Following the global pandemic that began in 2020, Cyprus has consolidated its reputation as a resilient economy with one of the fastest growth rates in the EU. Substantial financial support for the EU’s green and digital transition agenda has given renewed impetus to digitisation, liberalisation and green reforms, while new incentives continue to be launched to attract a broad array of quality foreign investment.
The small, open economy of Cyprus is known for its resilience. The economy bounced back swiftly after the banking crisis in 2013, returning to investment grade rating in 2018 and recording annual average real GDP growthof 5.8%in 2016-19. The economy also rebounded quickly after the global pandemic in 2020, with growth in excess of 5% expected for 2021. During the past few years the banks have consolidated, boosted and diversified their capital base and cut non-performing loans by over 80%. At the same time, the government reformed its public finances, brought debt back to sustainable levels and paid off its debt to the IMF five years early. These achievements gave the government the fiscal space to extend sustained support to enterprises affected by the pandemic.
The key focus of the next few years will be to accelerate digitisation, liberalisation and the greening of the economy as part of the EU’s Recovery and Resilience Facility (RFF). Cyprus is set to receive €1.2 billion in mainly grants, while the programme is expected to unlock another €1.4 billion in private-sector investments as the rollout encourages investment, raises the economy’s competitiveness and leverages the eurozone economy’s highly educated population.
The Cyprus economy is dominated by services, which accounted for 83.7% of gross value added in 2020, while industry accounted for 7.9%, construction 6.3% and agriculture, forestry and fishing 2.1%. Over the past two decades the economy has diversified. While tourism remains one of the most significant sectors, especially because of its wider impact on retail, transport, construction and employment, its value-added contribution, when narrowly defined as accommodation and food services, has now been overtaken by professional services, communications, financial services and real estate.
Diversification has been made possible by the growing importance of Cyprus as an international business centre. Information and communication services have expanded rapidly from a low base, as the country takes advantage of its geographic location at the crossroads of three continents. Administrative services are also rising fast, boosted by the growing compliance industry. As in many advanced countries, the largest single sector is wholesale and retail trade, serving the general population as well as incoming tourists.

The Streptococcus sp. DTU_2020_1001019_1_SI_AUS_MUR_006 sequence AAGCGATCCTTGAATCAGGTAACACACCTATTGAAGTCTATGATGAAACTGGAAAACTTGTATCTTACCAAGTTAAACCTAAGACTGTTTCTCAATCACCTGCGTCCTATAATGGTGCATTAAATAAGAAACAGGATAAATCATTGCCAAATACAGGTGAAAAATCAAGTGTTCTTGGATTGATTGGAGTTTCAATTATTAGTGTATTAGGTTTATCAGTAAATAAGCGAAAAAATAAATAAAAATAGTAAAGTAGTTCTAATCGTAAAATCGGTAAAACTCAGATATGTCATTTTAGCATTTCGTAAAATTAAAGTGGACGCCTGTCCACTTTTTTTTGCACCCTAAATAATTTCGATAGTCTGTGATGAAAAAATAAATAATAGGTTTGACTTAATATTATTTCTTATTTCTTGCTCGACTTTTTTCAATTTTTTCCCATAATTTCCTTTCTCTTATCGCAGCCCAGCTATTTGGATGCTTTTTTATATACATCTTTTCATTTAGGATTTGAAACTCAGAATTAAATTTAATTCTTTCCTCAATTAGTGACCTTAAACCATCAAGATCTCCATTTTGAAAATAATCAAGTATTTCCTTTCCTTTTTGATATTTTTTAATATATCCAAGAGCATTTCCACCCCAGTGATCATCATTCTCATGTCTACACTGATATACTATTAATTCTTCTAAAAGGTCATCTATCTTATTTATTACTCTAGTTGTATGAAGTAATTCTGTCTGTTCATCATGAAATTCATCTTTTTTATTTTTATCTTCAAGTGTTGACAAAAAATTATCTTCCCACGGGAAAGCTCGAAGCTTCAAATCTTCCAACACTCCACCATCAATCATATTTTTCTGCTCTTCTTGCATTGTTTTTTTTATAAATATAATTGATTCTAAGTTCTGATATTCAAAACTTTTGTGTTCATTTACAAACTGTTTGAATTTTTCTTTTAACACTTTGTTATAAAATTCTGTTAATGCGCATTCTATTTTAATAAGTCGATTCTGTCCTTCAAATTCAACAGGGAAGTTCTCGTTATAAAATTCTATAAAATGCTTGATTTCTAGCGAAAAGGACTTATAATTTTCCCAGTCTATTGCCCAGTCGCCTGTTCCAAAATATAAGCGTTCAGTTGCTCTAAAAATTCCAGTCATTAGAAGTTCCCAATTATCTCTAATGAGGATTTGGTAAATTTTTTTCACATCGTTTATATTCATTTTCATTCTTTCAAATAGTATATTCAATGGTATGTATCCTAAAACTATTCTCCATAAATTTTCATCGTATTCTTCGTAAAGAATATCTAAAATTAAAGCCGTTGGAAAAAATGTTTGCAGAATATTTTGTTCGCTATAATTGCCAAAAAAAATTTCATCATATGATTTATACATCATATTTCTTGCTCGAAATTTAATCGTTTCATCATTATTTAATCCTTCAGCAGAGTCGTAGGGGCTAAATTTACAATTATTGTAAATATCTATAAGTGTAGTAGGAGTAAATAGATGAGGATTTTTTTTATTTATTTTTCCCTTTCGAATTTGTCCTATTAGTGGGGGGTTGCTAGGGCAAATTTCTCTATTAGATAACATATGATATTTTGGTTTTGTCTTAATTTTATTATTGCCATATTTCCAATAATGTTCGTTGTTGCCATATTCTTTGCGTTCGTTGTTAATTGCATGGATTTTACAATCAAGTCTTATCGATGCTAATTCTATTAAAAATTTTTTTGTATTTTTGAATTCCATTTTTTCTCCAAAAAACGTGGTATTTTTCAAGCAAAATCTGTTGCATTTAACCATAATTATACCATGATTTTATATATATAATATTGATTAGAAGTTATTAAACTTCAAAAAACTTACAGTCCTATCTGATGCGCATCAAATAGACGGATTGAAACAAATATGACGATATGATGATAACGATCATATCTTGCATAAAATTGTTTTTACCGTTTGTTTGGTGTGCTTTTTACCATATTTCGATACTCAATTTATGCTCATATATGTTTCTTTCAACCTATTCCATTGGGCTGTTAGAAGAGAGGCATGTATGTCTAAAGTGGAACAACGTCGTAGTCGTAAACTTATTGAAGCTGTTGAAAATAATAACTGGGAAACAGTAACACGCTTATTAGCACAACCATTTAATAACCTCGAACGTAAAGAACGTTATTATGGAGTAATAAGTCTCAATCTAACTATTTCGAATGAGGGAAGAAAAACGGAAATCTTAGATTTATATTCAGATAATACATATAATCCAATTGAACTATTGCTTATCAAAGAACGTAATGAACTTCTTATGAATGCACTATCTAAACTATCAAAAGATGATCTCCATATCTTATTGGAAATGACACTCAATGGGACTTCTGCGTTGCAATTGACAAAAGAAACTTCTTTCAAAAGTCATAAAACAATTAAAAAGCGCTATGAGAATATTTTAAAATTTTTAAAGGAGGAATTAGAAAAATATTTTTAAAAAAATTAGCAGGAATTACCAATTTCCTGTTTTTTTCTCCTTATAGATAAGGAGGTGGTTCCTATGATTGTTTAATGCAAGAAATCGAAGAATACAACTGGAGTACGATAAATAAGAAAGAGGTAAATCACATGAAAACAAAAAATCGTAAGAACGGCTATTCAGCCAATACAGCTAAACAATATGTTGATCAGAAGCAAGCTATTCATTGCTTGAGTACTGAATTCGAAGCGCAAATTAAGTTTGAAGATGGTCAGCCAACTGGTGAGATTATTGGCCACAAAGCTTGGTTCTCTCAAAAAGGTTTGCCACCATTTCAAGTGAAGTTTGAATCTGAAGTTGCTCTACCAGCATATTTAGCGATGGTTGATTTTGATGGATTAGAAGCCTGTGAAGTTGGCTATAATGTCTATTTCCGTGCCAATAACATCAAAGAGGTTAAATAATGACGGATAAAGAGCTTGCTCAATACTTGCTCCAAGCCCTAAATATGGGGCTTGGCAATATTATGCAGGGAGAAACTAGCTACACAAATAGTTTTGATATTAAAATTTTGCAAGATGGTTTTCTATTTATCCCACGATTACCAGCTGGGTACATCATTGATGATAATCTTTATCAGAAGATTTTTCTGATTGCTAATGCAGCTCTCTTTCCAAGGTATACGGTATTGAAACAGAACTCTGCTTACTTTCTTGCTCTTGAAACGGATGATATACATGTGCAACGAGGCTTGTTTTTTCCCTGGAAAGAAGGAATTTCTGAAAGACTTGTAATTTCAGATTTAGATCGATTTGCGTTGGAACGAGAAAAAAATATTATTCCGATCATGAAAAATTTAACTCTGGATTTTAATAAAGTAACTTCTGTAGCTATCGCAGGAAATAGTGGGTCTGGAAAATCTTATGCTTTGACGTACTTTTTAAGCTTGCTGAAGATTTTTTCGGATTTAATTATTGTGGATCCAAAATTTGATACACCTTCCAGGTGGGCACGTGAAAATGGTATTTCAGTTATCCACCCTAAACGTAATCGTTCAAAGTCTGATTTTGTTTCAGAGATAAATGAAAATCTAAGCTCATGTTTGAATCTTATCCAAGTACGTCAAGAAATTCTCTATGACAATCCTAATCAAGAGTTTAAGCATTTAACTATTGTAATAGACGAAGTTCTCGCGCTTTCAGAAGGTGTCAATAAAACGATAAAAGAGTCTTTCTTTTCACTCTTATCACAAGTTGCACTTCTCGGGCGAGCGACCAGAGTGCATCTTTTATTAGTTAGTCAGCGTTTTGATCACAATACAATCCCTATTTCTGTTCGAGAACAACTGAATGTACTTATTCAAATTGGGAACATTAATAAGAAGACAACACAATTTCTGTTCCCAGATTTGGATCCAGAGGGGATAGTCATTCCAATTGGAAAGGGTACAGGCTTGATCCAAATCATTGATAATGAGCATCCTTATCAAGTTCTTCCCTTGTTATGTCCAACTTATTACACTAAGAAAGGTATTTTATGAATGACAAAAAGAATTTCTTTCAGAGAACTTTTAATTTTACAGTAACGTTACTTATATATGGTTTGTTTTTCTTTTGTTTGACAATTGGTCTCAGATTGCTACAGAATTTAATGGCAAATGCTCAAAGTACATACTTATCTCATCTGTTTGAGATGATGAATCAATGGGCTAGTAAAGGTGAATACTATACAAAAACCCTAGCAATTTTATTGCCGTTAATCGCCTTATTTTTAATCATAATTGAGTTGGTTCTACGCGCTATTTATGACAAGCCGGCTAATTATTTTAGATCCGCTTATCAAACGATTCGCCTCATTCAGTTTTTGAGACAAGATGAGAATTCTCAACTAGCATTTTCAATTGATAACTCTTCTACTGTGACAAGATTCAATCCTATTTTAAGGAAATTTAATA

Challenges and Opportunities
The short-term challenge is to ensure that the economy stays on its robust growth path as government continues to ease off its Covid-19 related support and to maintain momentum for the RFF-related reforms.
Important structural support in this endeavour will come from the new Deputy Ministry of Research, Innovation and Digital Policy, which was established in March 2020 and was key to accelerating digitisation of the public sector at the height of the pandemic. The government has also launched a raft of initiatives to support competitiveness and the green transition. These include incentives for the island’s budding wine sector, to support entrepreneurship and for energy upgrades in buildings.
Key prospects lie in energy including renewables, interconnectivity, tourism and headquartering. Energy prospects arise from offshore natural gas finds, further electricity liberalisation and investment in renewables, while opportunities for interconnectivity will come from the submarine electricity cables that will link Cyprus to the European and African continents. Investment in expanding and upgrading the island’s tourism offering will continue, while prospects for headquartering have been boosted by the government’s early public health interventions to rapidly contain the pandemic. This has further enhanced the country’s reputation as a safe eurozone location in which to do business.
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